The Natural Stone Council (NSC) believes that the use of Genuine Stone® may have a positive effect on the overall health of our communities and the world by reducing the current environmental impacts of construction and building. Recently, a new Georgia Public Health Laboratory (GPHL) was built in Waycross, GA, and features an exterior facade made of Rubble Stone -- comprised of granite pieces that included scrap material and byproducts from other stoneworking processes. The building is an example of ways that building with natural stone can be environmentally friendly.

Perhaps no one knows better than you that the use of natural stone has skyrocketed in the last decade, particularly for interiors. Stone is being used in ways it never has before, largely due to advancements in technology that allow for variations in fabrication. Additionally, the cost of Genuine Stone® such as marble and granite has come down as a percentage of building costs. To specify stone for a project means to choose a naturally beautiful, unique and durable material.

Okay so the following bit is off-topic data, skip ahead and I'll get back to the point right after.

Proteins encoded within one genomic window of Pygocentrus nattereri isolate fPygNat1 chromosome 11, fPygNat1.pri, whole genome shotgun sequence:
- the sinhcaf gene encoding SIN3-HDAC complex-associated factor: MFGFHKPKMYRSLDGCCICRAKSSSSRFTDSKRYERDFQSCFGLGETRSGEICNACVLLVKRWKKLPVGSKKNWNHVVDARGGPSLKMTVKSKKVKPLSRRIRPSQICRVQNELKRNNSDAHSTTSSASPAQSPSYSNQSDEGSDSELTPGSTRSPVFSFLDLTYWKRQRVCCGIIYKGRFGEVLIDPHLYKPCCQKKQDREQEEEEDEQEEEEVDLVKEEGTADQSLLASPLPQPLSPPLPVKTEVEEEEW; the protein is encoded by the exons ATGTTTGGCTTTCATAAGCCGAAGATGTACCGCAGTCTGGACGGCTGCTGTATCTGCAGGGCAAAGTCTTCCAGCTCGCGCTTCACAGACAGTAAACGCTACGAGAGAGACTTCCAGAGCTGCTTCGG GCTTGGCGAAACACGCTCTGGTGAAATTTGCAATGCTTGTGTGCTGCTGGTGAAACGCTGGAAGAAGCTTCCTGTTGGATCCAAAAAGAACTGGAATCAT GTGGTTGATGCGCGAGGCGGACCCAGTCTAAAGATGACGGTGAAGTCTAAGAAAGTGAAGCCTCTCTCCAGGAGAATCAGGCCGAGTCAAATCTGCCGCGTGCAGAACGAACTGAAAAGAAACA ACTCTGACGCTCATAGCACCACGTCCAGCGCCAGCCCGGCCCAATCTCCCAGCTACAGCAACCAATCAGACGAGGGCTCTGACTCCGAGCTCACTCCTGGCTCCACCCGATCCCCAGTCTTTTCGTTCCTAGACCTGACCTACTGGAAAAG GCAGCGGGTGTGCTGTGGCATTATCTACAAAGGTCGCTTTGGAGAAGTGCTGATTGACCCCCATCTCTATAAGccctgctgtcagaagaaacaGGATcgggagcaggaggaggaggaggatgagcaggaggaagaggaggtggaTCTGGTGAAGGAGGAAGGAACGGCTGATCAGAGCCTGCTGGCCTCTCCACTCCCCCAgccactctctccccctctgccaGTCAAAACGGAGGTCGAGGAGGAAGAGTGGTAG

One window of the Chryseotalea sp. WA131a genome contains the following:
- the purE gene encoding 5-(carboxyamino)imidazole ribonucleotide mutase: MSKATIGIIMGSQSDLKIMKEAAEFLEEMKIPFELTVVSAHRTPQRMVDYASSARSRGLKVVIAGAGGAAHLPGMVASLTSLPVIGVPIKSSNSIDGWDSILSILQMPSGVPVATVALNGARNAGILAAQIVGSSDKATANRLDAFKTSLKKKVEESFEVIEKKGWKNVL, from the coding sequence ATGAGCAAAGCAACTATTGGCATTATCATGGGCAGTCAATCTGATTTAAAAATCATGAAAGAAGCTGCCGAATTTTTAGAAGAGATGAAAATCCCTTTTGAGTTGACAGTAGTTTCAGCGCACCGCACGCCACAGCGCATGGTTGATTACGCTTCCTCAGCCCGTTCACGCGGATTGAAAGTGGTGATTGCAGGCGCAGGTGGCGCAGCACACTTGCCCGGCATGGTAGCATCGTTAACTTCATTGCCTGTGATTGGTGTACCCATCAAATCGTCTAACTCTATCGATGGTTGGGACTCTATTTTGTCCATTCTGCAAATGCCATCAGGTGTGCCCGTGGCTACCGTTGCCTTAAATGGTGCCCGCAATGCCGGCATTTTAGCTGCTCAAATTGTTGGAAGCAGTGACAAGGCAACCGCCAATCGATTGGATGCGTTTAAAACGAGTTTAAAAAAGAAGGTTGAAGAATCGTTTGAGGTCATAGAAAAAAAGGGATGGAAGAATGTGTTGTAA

We do not need to look beyond our own national monuments to comprehend that natural stone stands the test of time. However, despite stone's exceptional durability and unparalleled aesthetics, its impact on the environment is still in question. As such, the Natural Stone Council (NSC) is diligently working to define our place in green building as defined by the American Institute of Architects (AIA): "Reducing building impacts on human health and environment through better siting, design, construction, operation, maintenance and removal -- the complete building life cycle."

According to recent data, buildings -- and not cars like many might think -- are the largest source of both energy consumption and greenhouse gas emissions in America as well as around the planet. The NSC believes that the use of Genuine Stone® may have a positive effect on the overall health of our communities and the world by reducing the current environmental impacts of construction and building. The design of more energy-efficient buildings is a crucial step in addressing the dangers to our environment, and we firmly believe that eco-friendly design and construction will become the norm in the next decade.